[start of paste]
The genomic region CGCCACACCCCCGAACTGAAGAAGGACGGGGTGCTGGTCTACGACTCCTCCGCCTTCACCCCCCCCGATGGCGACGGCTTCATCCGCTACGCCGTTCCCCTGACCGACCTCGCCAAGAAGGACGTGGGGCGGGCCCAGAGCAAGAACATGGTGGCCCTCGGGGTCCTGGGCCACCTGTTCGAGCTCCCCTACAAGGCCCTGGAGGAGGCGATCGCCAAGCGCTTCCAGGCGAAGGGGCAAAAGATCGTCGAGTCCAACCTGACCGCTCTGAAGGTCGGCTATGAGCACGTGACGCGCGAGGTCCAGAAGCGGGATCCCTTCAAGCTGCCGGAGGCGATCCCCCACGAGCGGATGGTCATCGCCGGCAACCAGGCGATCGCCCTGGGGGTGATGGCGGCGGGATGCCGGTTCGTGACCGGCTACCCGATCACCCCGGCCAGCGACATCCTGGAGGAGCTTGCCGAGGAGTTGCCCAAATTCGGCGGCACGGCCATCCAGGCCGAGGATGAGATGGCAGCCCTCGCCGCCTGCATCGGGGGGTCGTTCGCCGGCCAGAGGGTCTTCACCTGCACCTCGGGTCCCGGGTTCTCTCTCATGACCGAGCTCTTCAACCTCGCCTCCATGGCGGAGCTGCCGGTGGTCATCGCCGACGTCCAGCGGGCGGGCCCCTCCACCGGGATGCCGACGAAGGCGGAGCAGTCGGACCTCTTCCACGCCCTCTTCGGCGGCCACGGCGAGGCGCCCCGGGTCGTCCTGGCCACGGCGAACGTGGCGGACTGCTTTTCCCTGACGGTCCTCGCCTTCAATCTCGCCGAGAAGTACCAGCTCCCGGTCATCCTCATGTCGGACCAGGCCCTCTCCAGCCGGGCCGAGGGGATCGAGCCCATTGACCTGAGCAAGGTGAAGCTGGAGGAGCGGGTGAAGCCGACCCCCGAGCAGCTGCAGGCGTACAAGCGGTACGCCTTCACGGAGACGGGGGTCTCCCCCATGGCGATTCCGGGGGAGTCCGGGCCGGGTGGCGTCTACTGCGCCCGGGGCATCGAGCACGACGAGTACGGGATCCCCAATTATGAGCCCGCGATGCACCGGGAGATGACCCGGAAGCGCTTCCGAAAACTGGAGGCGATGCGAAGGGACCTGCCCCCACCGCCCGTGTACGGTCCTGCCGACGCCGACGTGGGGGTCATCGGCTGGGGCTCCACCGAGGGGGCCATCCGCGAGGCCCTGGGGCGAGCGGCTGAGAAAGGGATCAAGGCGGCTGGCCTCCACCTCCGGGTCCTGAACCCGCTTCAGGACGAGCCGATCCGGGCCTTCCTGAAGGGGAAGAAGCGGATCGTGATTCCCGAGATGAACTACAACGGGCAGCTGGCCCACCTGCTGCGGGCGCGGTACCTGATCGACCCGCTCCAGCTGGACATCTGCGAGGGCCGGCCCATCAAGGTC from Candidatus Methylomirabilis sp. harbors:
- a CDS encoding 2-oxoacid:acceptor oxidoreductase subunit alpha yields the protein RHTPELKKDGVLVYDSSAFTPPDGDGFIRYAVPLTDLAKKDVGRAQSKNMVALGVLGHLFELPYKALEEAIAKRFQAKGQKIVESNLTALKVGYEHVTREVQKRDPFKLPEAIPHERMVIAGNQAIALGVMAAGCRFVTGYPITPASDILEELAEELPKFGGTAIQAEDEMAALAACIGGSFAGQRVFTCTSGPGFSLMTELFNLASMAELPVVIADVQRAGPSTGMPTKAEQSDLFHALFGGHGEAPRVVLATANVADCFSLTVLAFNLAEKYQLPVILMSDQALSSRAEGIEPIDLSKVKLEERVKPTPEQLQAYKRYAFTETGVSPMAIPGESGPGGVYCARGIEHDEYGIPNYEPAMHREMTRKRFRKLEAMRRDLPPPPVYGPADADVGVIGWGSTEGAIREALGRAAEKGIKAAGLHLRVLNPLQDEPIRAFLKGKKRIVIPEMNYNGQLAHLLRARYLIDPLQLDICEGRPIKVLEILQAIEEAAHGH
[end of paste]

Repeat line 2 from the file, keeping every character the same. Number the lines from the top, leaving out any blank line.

- a CDS encoding 2-oxoacid:acceptor oxidoreductase subunit alpha yields the protein RHTPELKKDGVLVYDSSAFTPPDGDGFIRYAVPLTDLAKKDVGRAQSKNMVALGVLGHLFELPYKALEEAIAKRFQAKGQKIVESNLTALKVGYEHVTREVQKRDPFKLPEAIPHERMVIAGNQAIALGVMAAGCRFVTGYPITPASDILEELAEELPKFGGTAIQAEDEMAALAACIGGSFAGQRVFTCTSGPGFSLMTELFNLASMAELPVVIADVQRAGPSTGMPTKAEQSDLFHALFGGHGEAPRVVLATANVADCFSLTVLAFNLAEKYQLPVILMSDQALSSRAEGIEPIDLSKVKLEERVKPTPEQLQAYKRYAFTETGVSPMAIPGESGPGGVYCARGIEHDEYGIPNYEPAMHREMTRKRFRKLEAMRRDLPPPPVYGPADADVGVIGWGSTEGAIREALGRAAEKGIKAAGLHLRVLNPLQDEPIRAFLKGKKRIVIPEMNYNGQLAHLLRARYLIDPLQLDICEGRPIKVLEILQAIEEAAHGH